Dr Kim Fields a long serving Doctor for the Lithgow Community passed away on Friday, 24th July.
Dr Fields came to Lithgow in 1950 as a Resident Medical Officer at Lithgow Hospital, initially for a 12 months appointment.
In 1951 Dr Fields was invited to join the Medical Practice with Drs Hannam, Christian and Leslie. It was during this period of his life that he also met and married his first wife, nursing sister Daphne Partridge. They had four children- Roslyn, Elise (dec), Adrian and Fenella. Dr Fields shared 35 years of marriage with Daphne until she passed away from illness.
In 1988 Dr Fields remarried. His wife, Janice, worked at Lithgow Hospital as the Deputy Director of Nursing following a move from Sydney.
Dr and Mrs Fields were active members of the Lithgow community with involvement in Rotary where Dr Fields was a Paul Harris Fellowship recipient. They were also keen Rotary Youth Exchange supporters, being hosts to several international students. Many hours of enjoyment were also spent bushwalking in the region.
Dr Fields was born in Australia on 22nd September 1922 and his birth name was Kimiyo Miyata. His father was Japanese, having come to Australia to teach Japanese at Fort Street Boys High School and Sydney University from 1919 to 1923. His mother was from Camden NSW.
The family took up residence in Tokyo in 1923. They, and their small wooden Japanese house were extremely fortunate to survive the devastating effects of the Great Kanto Earthquake which occurred on September 21st of that year. The death toll from the quake and the subsequent tsunami and fires was estimated to have exceeded 140,000 people.
In 1936 the young teenager was sent to Australia to spend time living with his mother's relatives in Camden, Canberra and Cootamundra while continuing his education. On his return to Japan he gained entry to the prestigious Tokyo Imperial University where he undertook his medical studies. Although he did not often discuss his life in Japan during the war, he did feel it was somewhat of a miracle that this university escaped the flames from the carpet bombing of Tokyo, carried out towards the end of the war. The resultant massive fires took the lives of more than 100,000 citizens and casualties were treated by the University's medical trainees.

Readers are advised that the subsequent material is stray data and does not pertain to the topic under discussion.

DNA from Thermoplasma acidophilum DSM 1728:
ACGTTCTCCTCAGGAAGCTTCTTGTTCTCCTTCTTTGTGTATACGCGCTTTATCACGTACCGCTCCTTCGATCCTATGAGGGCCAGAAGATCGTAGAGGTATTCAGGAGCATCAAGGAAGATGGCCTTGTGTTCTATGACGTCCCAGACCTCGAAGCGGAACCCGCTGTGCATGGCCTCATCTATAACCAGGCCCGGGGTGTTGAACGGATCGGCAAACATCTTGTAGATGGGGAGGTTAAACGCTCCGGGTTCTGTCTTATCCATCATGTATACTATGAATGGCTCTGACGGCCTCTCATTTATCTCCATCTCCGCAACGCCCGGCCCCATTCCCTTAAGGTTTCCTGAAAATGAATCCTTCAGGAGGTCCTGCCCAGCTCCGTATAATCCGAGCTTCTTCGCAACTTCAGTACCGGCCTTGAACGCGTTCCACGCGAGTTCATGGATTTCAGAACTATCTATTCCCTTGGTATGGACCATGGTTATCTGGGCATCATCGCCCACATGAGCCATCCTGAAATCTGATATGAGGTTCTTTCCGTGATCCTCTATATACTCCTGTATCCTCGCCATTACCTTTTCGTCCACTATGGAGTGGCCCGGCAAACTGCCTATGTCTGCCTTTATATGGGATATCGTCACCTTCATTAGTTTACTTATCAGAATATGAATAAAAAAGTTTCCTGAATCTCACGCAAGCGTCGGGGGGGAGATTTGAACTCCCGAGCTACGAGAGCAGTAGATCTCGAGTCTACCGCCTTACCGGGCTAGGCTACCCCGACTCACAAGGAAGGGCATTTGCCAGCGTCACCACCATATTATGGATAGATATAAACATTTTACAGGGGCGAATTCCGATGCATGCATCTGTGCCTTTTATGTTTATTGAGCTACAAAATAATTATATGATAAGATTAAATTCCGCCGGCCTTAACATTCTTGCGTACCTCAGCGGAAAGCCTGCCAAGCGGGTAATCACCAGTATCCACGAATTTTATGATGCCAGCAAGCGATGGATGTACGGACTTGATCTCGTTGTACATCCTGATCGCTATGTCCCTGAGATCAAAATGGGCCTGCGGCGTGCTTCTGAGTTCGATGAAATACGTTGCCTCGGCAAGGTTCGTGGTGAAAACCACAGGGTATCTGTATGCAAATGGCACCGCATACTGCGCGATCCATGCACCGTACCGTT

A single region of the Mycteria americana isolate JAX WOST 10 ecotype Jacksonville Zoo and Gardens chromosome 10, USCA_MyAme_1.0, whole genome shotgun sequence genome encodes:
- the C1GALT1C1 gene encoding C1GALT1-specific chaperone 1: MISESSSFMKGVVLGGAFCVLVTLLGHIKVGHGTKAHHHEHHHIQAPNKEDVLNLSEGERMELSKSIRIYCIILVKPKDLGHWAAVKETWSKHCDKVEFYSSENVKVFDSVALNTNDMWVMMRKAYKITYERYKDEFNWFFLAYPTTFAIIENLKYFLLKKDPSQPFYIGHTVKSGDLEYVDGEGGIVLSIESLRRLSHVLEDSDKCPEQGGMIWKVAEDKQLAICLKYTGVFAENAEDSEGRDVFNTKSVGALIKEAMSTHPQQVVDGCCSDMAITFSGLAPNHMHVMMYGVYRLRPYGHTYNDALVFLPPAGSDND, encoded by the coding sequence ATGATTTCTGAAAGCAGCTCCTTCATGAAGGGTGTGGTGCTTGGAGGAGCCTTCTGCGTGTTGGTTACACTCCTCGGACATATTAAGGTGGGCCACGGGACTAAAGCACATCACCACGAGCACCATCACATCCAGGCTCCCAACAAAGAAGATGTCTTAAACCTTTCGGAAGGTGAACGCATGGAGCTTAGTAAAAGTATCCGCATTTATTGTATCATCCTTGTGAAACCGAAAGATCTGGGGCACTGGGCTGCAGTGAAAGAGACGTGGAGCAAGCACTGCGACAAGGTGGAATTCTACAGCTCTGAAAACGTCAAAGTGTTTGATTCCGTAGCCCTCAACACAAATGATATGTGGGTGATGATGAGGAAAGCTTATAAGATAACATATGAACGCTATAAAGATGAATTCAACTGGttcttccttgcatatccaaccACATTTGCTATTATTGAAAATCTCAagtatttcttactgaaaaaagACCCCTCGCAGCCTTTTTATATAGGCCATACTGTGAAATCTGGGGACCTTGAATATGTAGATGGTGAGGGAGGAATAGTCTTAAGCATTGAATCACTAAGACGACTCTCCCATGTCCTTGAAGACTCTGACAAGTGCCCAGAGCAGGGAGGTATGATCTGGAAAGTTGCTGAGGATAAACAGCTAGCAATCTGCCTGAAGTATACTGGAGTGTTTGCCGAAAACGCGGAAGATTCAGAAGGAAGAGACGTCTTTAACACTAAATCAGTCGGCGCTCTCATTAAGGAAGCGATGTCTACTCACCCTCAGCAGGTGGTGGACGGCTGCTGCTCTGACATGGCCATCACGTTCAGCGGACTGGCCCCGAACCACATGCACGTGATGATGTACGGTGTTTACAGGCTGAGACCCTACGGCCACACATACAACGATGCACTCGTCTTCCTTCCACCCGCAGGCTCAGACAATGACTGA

Following the Japanese surrender, Australian born Dr Fields was offered 'repatriation' to Australia. He often reflected on his decision to take up this offer as he was given only 24 hours to make his choice. He sailed back to Australia on the HMS Mercury in 1946, along with twelve army officers who were returning home, leaving his younger brother George (dec) and his parents in Japan.
Arriving back in post-war Sydney, Kimiyo Miyata changed his name by deed poll to Kim Fields. Although a graduate of Tokyo Imperial University, he initially had difficulty getting the NSW Medical Board to accept his qualifications. After six months he was allowed to undertake medical studies at Sydney University where he passed his final exams in 1949. He was appreciative of having been readily accepted by his student cohort, as Japan at the time was still technically at war with Australia.
His three years at Sydney Uni were recounted as among some of his happiest times.
Dr Fields worked as a General Practitioner in Lithgow until his retirement in 1990. He was well respected in the community for his medical expertise and his professionalism. His obstetric skills ensured many Lithgow citizens arrived safely and he also held the position of Government Medical Officer, for more than 25 years.
Dr and Mrs Fields moved to Sydney in 2000 where they enjoyed their retirement together. Dr Fields has been privately cremated as per his wishes.